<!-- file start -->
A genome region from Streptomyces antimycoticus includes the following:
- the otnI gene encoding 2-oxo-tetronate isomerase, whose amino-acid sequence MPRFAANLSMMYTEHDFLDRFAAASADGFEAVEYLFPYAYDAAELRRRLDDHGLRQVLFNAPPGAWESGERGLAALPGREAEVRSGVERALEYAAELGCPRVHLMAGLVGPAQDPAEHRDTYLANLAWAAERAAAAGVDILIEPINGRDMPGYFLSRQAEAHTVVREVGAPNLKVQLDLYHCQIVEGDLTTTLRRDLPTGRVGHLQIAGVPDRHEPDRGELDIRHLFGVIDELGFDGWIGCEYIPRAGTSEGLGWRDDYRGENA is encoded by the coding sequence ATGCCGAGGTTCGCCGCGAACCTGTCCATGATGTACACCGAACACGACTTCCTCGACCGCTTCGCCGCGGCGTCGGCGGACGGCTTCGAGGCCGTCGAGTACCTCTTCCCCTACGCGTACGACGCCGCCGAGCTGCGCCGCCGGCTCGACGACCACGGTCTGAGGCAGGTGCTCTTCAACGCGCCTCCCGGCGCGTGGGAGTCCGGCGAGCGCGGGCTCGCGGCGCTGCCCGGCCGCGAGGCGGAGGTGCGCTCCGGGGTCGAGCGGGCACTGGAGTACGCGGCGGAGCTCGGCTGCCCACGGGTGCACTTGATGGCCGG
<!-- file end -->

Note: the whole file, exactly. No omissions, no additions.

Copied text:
A genome region from Streptomyces antimycoticus includes the following:
- the otnI gene encoding 2-oxo-tetronate isomerase, whose amino-acid sequence MPRFAANLSMMYTEHDFLDRFAAASADGFEAVEYLFPYAYDAAELRRRLDDHGLRQVLFNAPPGAWESGERGLAALPGREAEVRSGVERALEYAAELGCPRVHLMAGLVGPAQDPAEHRDTYLANLAWAAERAAAAGVDILIEPINGRDMPGYFLSRQAEAHTVVREVGAPNLKVQLDLYHCQIVEGDLTTTLRRDLPTGRVGHLQIAGVPDRHEPDRGELDIRHLFGVIDELGFDGWIGCEYIPRAGTSEGLGWRDDYRGENA is encoded by the coding sequence ATGCCGAGGTTCGCCGCGAACCTGTCCATGATGTACACCGAACACGACTTCCTCGACCGCTTCGCCGCGGCGTCGGCGGACGGCTTCGAGGCCGTCGAGTACCTCTTCCCCTACGCGTACGACGCCGCCGAGCTGCGCCGCCGGCTCGACGACCACGGTCTGAGGCAGGTGCTCTTCAACGCGCCTCCCGGCGCGTGGGAGTCCGGCGAGCGCGGGCTCGCGGCGCTGCCCGGCCGCGAGGCGGAGGTGCGCTCCGGGGTCGAGCGGGCACTGGAGTACGCGGCGGAGCTCGGCTGCCCACGGGTGCACTTGATGGCCGG